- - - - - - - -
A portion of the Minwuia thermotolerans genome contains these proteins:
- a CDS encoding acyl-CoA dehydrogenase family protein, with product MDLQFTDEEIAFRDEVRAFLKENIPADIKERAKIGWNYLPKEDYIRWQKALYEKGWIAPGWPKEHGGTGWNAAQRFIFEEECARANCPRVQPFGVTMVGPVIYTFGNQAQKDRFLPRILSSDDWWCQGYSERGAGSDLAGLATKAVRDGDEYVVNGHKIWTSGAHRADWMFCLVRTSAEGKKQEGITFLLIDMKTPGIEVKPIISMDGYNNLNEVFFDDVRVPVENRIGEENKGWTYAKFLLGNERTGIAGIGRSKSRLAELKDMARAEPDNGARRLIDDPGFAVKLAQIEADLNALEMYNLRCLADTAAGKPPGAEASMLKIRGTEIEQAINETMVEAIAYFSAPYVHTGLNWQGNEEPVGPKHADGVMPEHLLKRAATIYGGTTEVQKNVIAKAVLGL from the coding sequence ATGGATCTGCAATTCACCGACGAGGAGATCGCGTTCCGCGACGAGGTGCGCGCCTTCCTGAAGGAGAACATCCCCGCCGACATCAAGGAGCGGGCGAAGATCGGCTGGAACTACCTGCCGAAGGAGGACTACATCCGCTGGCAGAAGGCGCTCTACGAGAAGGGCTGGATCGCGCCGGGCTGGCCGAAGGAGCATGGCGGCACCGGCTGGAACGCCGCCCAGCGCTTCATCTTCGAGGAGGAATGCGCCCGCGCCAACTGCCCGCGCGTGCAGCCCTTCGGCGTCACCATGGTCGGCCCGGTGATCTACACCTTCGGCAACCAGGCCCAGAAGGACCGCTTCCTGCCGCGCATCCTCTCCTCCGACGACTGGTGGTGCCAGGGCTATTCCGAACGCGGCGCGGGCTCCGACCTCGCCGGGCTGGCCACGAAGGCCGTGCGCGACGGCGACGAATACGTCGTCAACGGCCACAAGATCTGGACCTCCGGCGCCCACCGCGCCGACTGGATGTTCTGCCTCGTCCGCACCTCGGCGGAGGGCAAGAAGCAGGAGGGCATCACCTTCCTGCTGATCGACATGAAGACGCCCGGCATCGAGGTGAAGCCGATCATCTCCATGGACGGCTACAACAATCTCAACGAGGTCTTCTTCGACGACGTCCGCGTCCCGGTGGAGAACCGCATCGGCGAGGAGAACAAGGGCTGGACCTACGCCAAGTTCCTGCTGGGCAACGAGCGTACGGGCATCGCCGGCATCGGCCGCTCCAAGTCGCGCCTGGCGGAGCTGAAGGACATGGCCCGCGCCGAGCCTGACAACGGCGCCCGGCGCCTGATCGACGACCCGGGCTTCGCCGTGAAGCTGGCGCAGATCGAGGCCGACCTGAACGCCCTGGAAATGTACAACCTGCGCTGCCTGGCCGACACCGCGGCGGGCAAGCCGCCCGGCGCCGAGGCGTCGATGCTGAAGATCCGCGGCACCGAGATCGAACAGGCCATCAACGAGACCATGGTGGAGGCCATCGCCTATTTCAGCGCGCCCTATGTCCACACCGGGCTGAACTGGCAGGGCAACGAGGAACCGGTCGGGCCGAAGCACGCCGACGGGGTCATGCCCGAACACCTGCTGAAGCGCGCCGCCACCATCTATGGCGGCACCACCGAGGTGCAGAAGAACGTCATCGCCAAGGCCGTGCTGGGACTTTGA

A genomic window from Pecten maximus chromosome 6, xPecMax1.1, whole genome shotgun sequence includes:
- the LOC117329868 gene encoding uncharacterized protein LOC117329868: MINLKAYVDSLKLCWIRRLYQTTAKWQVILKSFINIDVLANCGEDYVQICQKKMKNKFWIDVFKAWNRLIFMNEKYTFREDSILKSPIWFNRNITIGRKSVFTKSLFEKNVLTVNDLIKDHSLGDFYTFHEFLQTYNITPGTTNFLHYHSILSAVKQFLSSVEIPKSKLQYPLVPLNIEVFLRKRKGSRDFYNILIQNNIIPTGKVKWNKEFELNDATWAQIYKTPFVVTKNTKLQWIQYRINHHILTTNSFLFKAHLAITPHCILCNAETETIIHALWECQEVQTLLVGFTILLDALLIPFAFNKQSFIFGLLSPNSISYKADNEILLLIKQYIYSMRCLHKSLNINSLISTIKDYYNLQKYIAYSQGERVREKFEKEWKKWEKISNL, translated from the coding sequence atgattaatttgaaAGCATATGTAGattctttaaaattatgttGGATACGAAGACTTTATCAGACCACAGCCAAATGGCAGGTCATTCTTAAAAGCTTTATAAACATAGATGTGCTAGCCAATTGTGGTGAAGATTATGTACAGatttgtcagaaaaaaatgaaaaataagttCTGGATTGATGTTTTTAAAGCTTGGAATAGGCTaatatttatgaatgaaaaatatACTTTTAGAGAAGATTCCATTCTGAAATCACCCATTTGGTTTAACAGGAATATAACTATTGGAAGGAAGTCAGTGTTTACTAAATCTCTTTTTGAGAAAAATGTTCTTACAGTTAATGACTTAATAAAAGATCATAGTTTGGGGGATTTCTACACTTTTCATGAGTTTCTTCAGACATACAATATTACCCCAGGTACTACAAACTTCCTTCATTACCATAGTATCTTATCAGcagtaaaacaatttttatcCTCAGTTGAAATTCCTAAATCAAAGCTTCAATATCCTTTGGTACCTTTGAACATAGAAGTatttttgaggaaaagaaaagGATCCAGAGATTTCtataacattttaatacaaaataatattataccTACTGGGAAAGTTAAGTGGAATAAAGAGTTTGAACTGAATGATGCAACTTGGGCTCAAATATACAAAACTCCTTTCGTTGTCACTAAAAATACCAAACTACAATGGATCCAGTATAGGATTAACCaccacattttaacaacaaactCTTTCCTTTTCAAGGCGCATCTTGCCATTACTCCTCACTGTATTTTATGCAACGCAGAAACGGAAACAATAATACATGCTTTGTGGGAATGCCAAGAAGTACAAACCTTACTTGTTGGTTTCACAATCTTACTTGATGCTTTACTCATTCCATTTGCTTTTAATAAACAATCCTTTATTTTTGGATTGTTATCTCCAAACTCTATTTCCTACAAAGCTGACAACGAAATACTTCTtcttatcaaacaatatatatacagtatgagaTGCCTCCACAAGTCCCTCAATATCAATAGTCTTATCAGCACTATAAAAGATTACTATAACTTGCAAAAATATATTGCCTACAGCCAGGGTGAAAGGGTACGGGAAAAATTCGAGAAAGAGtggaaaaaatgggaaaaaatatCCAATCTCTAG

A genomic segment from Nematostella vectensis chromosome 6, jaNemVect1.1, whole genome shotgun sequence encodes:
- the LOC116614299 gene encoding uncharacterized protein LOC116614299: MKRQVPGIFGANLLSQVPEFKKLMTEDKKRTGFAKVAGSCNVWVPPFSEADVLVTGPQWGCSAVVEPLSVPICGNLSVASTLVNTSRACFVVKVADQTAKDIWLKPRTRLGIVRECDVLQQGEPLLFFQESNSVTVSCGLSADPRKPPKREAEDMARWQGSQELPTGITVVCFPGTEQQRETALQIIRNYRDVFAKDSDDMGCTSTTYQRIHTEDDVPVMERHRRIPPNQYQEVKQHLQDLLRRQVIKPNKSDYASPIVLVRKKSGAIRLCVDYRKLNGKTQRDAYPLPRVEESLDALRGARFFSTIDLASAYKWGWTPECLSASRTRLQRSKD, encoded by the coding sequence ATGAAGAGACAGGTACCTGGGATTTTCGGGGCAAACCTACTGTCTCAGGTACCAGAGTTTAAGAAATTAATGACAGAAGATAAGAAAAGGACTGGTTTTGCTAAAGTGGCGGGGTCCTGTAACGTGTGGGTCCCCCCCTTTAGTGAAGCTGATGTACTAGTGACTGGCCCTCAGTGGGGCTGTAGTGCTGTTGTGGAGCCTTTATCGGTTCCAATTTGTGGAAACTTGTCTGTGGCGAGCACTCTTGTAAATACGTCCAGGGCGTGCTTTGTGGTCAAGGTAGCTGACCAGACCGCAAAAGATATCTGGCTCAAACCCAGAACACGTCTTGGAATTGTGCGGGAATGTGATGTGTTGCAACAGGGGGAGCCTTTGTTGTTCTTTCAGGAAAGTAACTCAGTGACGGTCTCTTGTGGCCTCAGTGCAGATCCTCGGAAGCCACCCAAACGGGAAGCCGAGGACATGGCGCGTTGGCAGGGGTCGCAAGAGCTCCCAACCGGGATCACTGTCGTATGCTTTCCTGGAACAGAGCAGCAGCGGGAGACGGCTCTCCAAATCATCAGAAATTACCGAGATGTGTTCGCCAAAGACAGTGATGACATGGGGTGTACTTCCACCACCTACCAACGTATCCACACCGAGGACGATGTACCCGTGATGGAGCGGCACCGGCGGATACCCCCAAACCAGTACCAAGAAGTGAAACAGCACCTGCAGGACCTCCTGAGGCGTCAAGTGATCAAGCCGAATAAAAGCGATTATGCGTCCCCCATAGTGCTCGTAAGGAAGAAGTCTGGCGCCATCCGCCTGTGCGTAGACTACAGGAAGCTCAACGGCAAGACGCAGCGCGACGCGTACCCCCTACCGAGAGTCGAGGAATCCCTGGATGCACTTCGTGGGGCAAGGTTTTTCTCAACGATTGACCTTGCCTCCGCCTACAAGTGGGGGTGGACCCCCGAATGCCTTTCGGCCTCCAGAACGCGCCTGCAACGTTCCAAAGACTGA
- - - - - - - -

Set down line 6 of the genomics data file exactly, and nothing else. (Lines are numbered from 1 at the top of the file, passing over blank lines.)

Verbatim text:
- the LOC116614299 gene encoding uncharacterized protein LOC116614299: MKRQVPGIFGANLLSQVPEFKKLMTEDKKRTGFAKVAGSCNVWVPPFSEADVLVTGPQWGCSAVVEPLSVPICGNLSVASTLVNTSRACFVVKVADQTAKDIWLKPRTRLGIVRECDVLQQGEPLLFFQESNSVTVSCGLSADPRKPPKREAEDMARWQGSQELPTGITVVCFPGTEQQRETALQIIRNYRDVFAKDSDDMGCTSTTYQRIHTEDDVPVMERHRRIPPNQYQEVKQHLQDLLRRQVIKPNKSDYASPIVLVRKKSGAIRLCVDYRKLNGKTQRDAYPLPRVEESLDALRGARFFSTIDLASAYKWGWTPECLSASRTRLQRSKD, encoded by the coding sequence ATGAAGAGACAGGTACCTGGGATTTTCGGGGCAAACCTACTGTCTCAGGTACCAGAGTTTAAGAAATTAATGACAGAAGATAAGAAAAGGACTGGTTTTGCTAAAGTGGCGGGGTCCTGTAACGTGTGGGTCCCCCCCTTTAGTGAAGCTGATGTACTAGTGACTGGCCCTCAGTGGGGCTGTAGTGCTGTTGTGGAGCCTTTATCGGTTCCAATTTGTGGAAACTTGTCTGTGGCGAGCACTCTTGTAAATACGTCCAGGGCGTGCTTTGTGGTCAAGGTAGCTGACCAGACCGCAAAAGATATCTGGCTCAAACCCAGAACACGTCTTGGAATTGTGCGGGAATGTGATGTGTTGCAACAGGGGGAGCCTTTGTTGTTCTTTCAGGAAAGTAACTCAGTGACGGTCTCTTGTGGCCTCAGTGCAGATCCTCGGAAGCCACCCAAACGGGAAGCCGAGGACATGGCGCGTTGGCAGGGGTCGCAAGAGCTCCCAACCGGGATCACTGTCGTATGCTTTCCTGGAACAGAGCAGCAGCGGGAGACGGCTCTCCAAATCATCAGAAATTACCGAGATGTGTTCGCCAAAGACAGTGATGACATGGGGTGTACTTCCACCACCTACCAACGTATCCACACCGAGGACGATGTACCCGTGATGGAGCGGCACCGGCGGATACCCCCAAACCAGTACCAAGAAGTGAAACAGCACCTGCAGGACCTCCTGAGGCGTCAAGTGATCAAGCCGAATAAAAGCGATTATGCGTCCCCCATAGTGCTCGTAAGGAAGAAGTCTGGCGCCATCCGCCTGTGCGTAGACTACAGGAAGCTCAACGGCAAGACGCAGCGCGACGCGTACCCCCTACCGAGAGTCGAGGAATCCCTGGATGCACTTCGTGGGGCAAGGTTTTTCTCAACGATTGACCTTGCCTCCGCCTACAAGTGGGGGTGGACCCCCGAATGCCTTTCGGCCTCCAGAACGCGCCTGCAACGTTCCAAAGACTGA